World War I French Military Officer. Joseph-Jacques-Césaire Joffre was the commander of the French armies on the Western Front during World War I until 1916. After ruining the German's hopes for a swift victory on the Western Front, he was praised as "the Victor of Marn." Having several unsuccessful battle moves, he was promoted to Marshal of France, which was an advisory role instead of direct field command. At that point, he quickly resigned on December 26, 1916. As a young student, he graduated from the College of Perpignan with high honors in mathematics. After entering as the youngest student enrolled, he started his studies at École Polytechnique in 1869. With the beginning of the Franco-Prussian War, his classes were dismissed and he became an army officer. During the Siege of Paris, from September of 1870 to January of 1871, he saw military action on the battle field. After the war, he resumed his education. With the death of his first wife, he requested deployment to Indochina. He spent much of his early military career in the colonies as an engineer, serving for 3 years as chief of engineers at Hanoi. He was transferred to Madagascar in 1897 and constructed the naval base of Diégo-Suarez. He was subsequently made colonel. He did see some action during conflicts in North Africa and dealing with China before returning to France. Being promoted regularly, he was placed in command of the 19th Cavalry Brigade in 1903; moved to the War Ministry in Paris as Director of Engineers in 1904; and promoted to Général de division, which was the highest rank in the French Army at the time in 1905. Subsequently he commanded the 6th Infantry Division and served as Inspector of Military Schools. He commanded the 2nd Army Corps from 1908 until 1910 when he was appointed to the Conseil supérieur de la guerre. In 1911, the army staff was reorganized and without any compelling leadership experience, he was appointed as a French General, the Commander-In-Chief of The French Army. Although he was due to be replaced in 1914, World War I started, leaving him in command during wartime. He fought to stop German progression and maintain the war effort in France, but failed with a high casualty rate. Besides being at war with Germany, he was under attack from political and parliamentary forces as well as his own generals, who thought with a defensive mind instead of an offensive mind. He often had poor communications between him and the troops. After his resignation, he was given a diplomatic mission to the United States, while General Robert Nivelle became the commander of the French armies on the Western Front with little success and was replaced within five months. In December of 1918 he was elected to the French Academy and retired from the military. Even after the end of the war, he remained a very popular figure and led the victory parade of July 14, 1919 on the Champs Élysées. His two-volume "Mémoires" was published in 1932. He married three times and had a son during his first marriage.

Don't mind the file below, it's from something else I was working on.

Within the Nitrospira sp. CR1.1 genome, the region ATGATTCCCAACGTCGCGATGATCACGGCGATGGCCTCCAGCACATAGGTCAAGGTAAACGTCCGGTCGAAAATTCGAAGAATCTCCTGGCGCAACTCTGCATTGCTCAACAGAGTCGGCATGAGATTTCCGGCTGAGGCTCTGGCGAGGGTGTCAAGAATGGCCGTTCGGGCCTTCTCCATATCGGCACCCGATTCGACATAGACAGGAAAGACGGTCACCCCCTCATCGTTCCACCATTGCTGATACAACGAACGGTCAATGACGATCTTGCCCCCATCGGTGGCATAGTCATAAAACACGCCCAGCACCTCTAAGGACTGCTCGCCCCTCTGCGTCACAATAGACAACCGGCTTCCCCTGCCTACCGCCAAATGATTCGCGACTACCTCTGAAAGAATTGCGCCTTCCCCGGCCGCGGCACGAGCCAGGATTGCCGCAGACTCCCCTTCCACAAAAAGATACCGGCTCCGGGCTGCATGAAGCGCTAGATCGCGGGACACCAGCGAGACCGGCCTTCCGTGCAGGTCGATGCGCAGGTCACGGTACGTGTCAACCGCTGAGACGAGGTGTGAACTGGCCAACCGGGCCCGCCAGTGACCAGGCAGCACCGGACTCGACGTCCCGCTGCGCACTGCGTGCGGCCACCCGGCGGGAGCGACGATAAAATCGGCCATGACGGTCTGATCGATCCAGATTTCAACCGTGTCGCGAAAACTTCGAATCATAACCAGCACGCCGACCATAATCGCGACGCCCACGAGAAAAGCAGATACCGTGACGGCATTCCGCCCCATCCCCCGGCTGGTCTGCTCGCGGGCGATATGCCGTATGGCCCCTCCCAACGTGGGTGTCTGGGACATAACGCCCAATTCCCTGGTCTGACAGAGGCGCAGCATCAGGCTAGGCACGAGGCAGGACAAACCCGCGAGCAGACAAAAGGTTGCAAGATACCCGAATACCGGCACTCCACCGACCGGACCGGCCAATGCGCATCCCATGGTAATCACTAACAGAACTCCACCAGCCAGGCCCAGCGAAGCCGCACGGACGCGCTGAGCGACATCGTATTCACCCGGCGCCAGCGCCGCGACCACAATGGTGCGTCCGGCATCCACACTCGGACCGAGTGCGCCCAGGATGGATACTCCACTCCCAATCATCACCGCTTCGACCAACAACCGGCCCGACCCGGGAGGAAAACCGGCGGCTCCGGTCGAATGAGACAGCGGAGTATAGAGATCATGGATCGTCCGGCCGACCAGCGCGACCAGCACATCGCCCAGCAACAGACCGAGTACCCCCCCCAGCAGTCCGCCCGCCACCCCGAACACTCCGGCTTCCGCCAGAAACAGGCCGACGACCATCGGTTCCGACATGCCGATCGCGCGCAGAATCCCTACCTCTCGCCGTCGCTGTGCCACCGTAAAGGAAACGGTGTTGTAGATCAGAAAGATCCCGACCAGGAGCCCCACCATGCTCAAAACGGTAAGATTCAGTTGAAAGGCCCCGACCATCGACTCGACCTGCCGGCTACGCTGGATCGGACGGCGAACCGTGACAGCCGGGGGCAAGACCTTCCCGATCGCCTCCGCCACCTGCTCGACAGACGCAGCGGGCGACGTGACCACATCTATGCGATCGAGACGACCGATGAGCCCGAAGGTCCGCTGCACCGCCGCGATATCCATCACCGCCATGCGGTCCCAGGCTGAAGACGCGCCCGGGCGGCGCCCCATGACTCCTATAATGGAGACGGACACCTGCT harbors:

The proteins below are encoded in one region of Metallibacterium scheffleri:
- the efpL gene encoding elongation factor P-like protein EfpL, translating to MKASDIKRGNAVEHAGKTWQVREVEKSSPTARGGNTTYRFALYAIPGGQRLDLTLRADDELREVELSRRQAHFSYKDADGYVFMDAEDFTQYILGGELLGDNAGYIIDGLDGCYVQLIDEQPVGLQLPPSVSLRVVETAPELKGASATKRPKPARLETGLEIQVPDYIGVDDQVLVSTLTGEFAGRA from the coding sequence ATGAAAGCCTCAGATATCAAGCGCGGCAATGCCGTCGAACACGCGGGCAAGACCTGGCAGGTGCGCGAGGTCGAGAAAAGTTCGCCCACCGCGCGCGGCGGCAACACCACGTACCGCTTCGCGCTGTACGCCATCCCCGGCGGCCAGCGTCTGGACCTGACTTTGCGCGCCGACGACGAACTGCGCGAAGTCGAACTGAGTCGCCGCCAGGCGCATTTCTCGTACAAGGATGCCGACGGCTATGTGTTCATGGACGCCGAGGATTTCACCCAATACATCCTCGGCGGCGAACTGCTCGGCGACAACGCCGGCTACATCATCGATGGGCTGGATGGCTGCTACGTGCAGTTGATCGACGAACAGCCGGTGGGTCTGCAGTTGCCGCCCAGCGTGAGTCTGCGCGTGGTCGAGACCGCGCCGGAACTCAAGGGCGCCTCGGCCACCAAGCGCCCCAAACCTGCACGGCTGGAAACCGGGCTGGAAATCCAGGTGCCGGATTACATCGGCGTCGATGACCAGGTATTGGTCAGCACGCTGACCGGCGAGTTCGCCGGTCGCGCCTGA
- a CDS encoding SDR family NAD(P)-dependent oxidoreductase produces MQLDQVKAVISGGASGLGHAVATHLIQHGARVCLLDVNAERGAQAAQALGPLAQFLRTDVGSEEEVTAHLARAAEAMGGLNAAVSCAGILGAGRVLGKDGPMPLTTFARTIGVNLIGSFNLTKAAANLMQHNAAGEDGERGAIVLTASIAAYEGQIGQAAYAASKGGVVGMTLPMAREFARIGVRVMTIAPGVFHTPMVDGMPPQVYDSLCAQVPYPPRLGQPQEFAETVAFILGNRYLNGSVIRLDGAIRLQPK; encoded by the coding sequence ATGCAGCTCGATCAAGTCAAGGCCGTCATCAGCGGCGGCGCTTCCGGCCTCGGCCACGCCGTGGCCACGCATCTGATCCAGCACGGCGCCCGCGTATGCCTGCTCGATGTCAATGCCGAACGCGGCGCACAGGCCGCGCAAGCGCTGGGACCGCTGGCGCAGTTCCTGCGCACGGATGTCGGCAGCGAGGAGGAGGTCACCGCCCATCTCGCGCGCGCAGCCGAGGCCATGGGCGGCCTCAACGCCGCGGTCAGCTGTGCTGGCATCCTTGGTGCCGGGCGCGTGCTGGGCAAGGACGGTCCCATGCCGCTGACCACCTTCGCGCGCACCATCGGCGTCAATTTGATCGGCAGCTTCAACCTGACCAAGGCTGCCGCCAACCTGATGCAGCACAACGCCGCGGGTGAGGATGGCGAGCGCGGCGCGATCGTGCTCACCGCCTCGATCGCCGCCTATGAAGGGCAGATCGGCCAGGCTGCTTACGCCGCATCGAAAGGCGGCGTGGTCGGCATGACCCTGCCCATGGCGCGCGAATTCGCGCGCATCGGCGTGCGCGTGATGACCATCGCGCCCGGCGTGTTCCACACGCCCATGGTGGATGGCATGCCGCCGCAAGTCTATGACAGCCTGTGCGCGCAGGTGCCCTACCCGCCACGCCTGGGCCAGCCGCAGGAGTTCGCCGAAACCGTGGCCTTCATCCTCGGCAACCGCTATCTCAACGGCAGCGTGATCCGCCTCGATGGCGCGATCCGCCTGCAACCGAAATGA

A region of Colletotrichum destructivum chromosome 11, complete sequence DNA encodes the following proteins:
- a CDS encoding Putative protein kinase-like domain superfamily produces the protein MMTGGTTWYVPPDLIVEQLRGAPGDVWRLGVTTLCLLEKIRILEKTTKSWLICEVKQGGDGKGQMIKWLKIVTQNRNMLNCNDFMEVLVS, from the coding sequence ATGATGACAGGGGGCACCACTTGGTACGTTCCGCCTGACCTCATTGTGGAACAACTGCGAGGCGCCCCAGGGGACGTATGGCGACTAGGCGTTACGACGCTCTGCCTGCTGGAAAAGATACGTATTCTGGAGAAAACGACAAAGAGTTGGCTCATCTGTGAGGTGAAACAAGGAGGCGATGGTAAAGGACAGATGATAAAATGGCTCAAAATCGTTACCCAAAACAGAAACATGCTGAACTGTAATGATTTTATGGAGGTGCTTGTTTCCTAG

Bio by: Linda Davis

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  • Maintained by: Find a Grave
  • Added: 2 Sep 2004
  • Find a Grave Memorial ID: 9401482
  • Find a Grave, database and images (https://www.findagrave.com/memorial/9401482/joseph-jacques_cesaire-joffre: accessed ), memorial page for Joseph Jacques Cesaire Joffre (12 Jan 1852–3 Jan 1931), Find a Grave Memorial ID 9401482, citing Cimetière de Louveciennes, Louveciennes, Departement des Yvelines, Île-de-France, France; Maintained by Find a Grave .